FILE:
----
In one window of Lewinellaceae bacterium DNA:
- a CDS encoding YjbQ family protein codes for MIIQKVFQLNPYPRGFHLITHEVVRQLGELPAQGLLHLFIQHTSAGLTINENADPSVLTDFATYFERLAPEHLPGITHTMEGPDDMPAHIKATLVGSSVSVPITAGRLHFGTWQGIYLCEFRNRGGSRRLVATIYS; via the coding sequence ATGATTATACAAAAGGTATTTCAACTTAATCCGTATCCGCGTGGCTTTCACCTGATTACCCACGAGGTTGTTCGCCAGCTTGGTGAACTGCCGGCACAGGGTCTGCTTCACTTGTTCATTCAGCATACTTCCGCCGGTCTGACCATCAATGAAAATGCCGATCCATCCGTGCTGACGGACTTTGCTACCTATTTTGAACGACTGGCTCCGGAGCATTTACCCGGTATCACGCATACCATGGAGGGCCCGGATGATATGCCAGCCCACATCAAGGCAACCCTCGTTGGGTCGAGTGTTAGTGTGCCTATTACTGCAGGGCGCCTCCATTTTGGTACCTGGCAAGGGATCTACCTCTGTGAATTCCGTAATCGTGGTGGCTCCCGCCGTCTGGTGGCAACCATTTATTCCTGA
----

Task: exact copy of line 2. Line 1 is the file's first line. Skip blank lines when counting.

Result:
- a CDS encoding YjbQ family protein codes for MIIQKVFQLNPYPRGFHLITHEVVRQLGELPAQGLLHLFIQHTSAGLTINENADPSVLTDFATYFERLAPEHLPGITHTMEGPDDMPAHIKATLVGSSVSVPITAGRLHFGTWQGIYLCEFRNRGGSRRLVATIYS; via the coding sequence ATGATTATACAAAAGGTATTTCAACTTAATCCGTATCCGCGTGGCTTTCACCTGATTACCCACGAGGTTGTTCGCCAGCTTGGTGAACTGCCGGCACAGGGTCTGCTTCACTTGTTCATTCAGCATACTTCCGCCGGTCTGACCATCAATGAAAATGCCGATCCATCCGTGCTGACGGACTTTGCTACCTATTTTGAACGACTGGCTCCGGAGCATTTACCCGGTATCACGCATACCATGGAGGGCCCGGATGATATGCCAGCCCACATCAAGGCAACCCTCGTTGGGTCGAGTGTTAGTGTGCCTATTACTGCAGGGCGCCTCCATTTTGGTACCTGGCAAGGGATCTACCTCTGTGAATTCCGTAATCGTGGTGGCTCCCGCCGTCTGGTGGCAACCATTTATTCCTGA